How Disney's Live-Action 'Pinocchio' Should Differ From The Animated Version
Heads up: Disney is remaking yet another one of its animated films into a live-action feature. A live-action Pinocchio adaptation is being developed at Disney, following in the footsteps of films like the recently-released Cinderella, the upcoming Beauty and the Beast , and the recently announced live-action Dumbo film.
That's right — it seems like no Disney animated flick is safe from adaptation, which I suppose I can't complain too much about as long as the films are up to par. The Pinocchio adaptation has a lot to live up to — it has to resemble the tale closely enough to be familiar to the animated film's original audience while being just different and unique enough to make the new film worth seeing.
It's a difficult task, but one that I am cautiously optimistic that Disney can achieve. The source material for the animated film — The Adventures of Pinocchio by Carlo Collodi, which is about a perpetually fibbing wooden puppet who desperately wants to be a "real boy" — is rich and can help expand the world of Pinocchio even more greatly than the original animated film did in 1940.
Since the live-action film can't be a shot-for-shot remake of the animated film we grew up watching, here's how the film can differentiate itself:
In the original novel, several fantastical creatures aid Pinocchio in his adventures, including many anthropomorphic animals like a devious cat and a bashful peacock. Giving the film a few new creatures to invest in will liven up a familiar tale.
Embrace The Darkness
Pinocchio was always a pretty weird story with plenty of dark elements. In the animated film Pinocchio is nearly turned into a donkey and enslaved, and his dad is nearly murdered by a whale. It would be easy for the new film to shy away from the scarier aspects of the story in favor of a lighter tone, but playing it up could make the tale way more intriguing, particularly to older audiences.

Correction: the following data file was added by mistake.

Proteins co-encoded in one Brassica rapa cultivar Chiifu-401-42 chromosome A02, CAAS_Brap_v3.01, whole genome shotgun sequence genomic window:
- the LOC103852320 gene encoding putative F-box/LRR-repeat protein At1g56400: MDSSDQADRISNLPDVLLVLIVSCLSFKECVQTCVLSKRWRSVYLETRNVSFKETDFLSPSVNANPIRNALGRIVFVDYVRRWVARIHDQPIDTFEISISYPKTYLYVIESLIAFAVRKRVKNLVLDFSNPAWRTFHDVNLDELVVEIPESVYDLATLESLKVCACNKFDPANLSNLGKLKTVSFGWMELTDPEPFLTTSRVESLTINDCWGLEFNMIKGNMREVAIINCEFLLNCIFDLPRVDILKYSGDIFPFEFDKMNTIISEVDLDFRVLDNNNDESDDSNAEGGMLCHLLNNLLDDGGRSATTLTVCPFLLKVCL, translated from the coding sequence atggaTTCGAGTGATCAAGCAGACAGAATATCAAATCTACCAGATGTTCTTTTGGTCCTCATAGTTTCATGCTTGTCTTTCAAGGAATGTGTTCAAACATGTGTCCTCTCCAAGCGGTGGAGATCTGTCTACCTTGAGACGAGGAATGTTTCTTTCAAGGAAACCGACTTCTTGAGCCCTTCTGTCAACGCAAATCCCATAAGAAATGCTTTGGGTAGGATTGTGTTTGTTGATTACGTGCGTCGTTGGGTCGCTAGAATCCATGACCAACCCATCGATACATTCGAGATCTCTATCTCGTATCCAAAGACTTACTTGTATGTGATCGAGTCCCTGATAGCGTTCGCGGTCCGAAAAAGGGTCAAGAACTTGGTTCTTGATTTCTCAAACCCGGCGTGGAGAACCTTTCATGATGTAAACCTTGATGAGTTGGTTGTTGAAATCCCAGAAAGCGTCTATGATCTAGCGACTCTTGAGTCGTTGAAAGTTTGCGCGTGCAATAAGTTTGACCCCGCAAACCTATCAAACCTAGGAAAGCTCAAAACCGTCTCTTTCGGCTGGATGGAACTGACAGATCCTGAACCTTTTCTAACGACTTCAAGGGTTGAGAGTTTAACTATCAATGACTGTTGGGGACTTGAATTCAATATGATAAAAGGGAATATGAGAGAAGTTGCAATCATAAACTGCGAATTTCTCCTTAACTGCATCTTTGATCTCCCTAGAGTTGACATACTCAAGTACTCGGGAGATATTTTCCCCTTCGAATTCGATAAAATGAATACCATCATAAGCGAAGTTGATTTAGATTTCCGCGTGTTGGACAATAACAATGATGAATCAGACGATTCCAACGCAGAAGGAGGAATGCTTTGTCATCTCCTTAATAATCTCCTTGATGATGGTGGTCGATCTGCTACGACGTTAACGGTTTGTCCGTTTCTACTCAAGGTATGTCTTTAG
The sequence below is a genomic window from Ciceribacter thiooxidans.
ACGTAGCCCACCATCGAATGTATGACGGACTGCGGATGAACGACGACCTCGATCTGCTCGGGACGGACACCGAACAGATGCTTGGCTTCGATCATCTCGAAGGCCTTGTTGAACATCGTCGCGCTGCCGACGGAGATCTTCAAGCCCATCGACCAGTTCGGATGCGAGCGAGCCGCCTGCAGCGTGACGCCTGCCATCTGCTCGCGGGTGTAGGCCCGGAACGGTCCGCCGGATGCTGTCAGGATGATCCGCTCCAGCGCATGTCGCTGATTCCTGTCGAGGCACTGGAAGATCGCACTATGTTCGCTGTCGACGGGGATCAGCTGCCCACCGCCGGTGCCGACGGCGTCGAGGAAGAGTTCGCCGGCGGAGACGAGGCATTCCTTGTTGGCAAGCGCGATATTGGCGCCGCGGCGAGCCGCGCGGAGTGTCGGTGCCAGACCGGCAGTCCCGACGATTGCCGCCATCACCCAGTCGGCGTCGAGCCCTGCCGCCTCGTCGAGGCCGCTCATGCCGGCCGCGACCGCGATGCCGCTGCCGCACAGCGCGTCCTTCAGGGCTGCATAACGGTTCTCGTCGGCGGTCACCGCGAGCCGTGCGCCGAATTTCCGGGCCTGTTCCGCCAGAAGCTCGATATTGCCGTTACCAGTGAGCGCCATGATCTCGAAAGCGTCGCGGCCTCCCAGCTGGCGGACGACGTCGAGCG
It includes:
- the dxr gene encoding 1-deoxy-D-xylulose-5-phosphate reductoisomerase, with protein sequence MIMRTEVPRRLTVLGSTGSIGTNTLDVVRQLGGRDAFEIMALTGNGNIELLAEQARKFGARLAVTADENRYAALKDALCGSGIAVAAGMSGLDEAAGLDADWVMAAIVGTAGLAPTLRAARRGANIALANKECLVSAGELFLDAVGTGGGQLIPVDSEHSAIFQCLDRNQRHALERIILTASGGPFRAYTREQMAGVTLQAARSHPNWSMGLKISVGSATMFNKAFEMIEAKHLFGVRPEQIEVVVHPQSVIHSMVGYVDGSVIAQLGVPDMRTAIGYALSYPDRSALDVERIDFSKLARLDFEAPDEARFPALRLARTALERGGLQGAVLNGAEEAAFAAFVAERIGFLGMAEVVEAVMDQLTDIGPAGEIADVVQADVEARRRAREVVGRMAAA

Give Geppetto A Stronger Backstory
Why is Geppetto alone? Did he ever have a family? What made him turn to a block of wood for a child? I'm sure whatever the answers are, they'll be plenty sad.
Kill The Cricket
Yes, I know — controversial opinion. Jiminy is a huge staple of the original animated film, but in the original book series, Pinocchio actually squashes the unnamed cricket and it's the cricket's ghost that later warns Pinocchio of the consequences of his bad behavior. I highly doubt that Disney would kill one of their most beloved characters, but not having Jiminy as the conscience stand-in would certainly differentiate the two films. Perhaps a different creature could narrate Pinocchio's story instead, or Jiminy could be relegated to the voiceover instead of a prominent figure in Pinocchio's world — sort of like a "fly on the wall" (or, rather, cricket) watching the action.
Make Pinocchio's Lies Even Bigger
Pinocchio is a moral tale, but the consequences are way bigger than Pinocchio's actual lies. It would be interesting to see a version of the story where the boy makes a real, terrible mistake out of his selfish need to lie, and learns from it over the course of the film.
Cut The Music
It may happen for Beauty and the Beast, but a live-action Pinocchio might be better off focusing on the story over the limited songs.
Make It Even More Epic
With the power of our modern-day filmmaking, Pinocchio has the power to showcase incredible visuals — like, say, that blue whale.
Let's hope that whatever the filmmakers do with the new adaptation, it does more than rehash the old tale we know. The story has the potential to be an exciting adventure, and I hope Disney takes the opportunity.
Images: RKO Radio Pictures; Giphy (7)